THAT THING YOU DO! had to be a labor of love for Tom Hanks. After all, the guy not only wrote and directed the movie, he also acted in it and was one of the producers as well as one of the musical producers, too. And he wrote the lyrics and music for several of the film's songs. Juggling so many hats, one might think THAT THING YOU DO! wouldn't stand up well years after it was released. That assumption is wrong as can be illustrated just by listening to the movie's soundtrack.
The soundtrack of THAT THING YOU DO! includes all of the songs sung by The Wonders, the fictional one-hit wonders that the movie chronicles. But the album does much more than that. It doesn't so much as parody the music of the era as deliver a homage to it. Homages are so much different than parodies and thankfully, Tom Hanks understood that.
Anyway, some of my favorite songs from this delightful album include:
"That Thing You Do!"
"She Knows It"
"Hold My Hand, Hold My Heart"
"Voyage Around the Moon"
All in all, THAT THING YOU DO! includes some of the best fictional late 1950s/early 1960s songs to be seen and heard on screen. It's a delightful homage to the music of the era and a tribute to the genius of Tom Hanks.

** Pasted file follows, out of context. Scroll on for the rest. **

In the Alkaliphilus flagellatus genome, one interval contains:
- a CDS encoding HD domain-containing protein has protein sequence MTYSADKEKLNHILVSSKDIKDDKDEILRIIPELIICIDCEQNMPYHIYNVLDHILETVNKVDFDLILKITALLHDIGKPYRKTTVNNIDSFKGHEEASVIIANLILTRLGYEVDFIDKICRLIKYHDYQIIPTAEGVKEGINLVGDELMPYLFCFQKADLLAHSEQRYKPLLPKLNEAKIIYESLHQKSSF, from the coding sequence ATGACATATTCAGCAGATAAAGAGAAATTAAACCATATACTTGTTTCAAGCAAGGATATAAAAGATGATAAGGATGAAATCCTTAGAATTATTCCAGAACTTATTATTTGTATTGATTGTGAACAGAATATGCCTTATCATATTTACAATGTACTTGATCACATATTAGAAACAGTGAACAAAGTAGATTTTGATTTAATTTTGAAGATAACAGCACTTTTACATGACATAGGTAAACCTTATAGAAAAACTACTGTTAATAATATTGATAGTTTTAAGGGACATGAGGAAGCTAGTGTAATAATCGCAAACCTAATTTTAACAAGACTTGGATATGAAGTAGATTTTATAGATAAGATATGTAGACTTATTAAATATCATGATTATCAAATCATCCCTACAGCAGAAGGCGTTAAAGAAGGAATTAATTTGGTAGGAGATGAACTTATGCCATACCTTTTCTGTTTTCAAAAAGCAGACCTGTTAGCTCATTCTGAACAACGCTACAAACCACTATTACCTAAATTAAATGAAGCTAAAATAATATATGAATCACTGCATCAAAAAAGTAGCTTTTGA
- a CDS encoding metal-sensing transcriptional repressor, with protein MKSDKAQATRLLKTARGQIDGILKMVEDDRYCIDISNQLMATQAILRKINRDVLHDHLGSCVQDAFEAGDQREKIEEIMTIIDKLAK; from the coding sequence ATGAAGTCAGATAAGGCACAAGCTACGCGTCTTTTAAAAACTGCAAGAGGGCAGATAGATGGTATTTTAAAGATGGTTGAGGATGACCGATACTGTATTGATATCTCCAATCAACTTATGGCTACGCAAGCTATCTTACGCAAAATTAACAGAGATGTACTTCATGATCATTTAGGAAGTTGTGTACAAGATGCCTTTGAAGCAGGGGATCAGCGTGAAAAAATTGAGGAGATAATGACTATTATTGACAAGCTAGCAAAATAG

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The early-'60s pop group The Wonders never existed outside ofThat Thing You Do, Tom Hanks' feature-film directorial debut--but a lot of bands like them sure did. If you've seen the movie, I defy you to resist the title song--a perfect pop confection that captures the musical spirit of the era (and the high spirits of the movie) with cleverness and glee. (The deadpan "historical" liner notes are priceless.) The first song, "Lovin' You Lots and Lots" (written by Hanks himself) is a hilariously awful example of the insipid "grown-up" pop Muzak of the mid-'60s (performed by the Ray Coniff-like "Norm Wooster Singers"), but the element of parody in these tracks is suffused with affection. And, dammit, these are some really catchy toe-tappers! In addition to some other Wonders hits (not the least of which is "Shrimp Shack," from their first movie appearance inWeekend at Party Pier), there's also a girl-group single ("Hold My Hand, Hold My Heart" by the Chantrellines); a teen hearbreak anthem ("My World is Over" by Diane Dane); "one of the seminal jazz recordings of 1958" ("Time To Blow," by Del Paxton) ... and much, much more!--Jim Emerson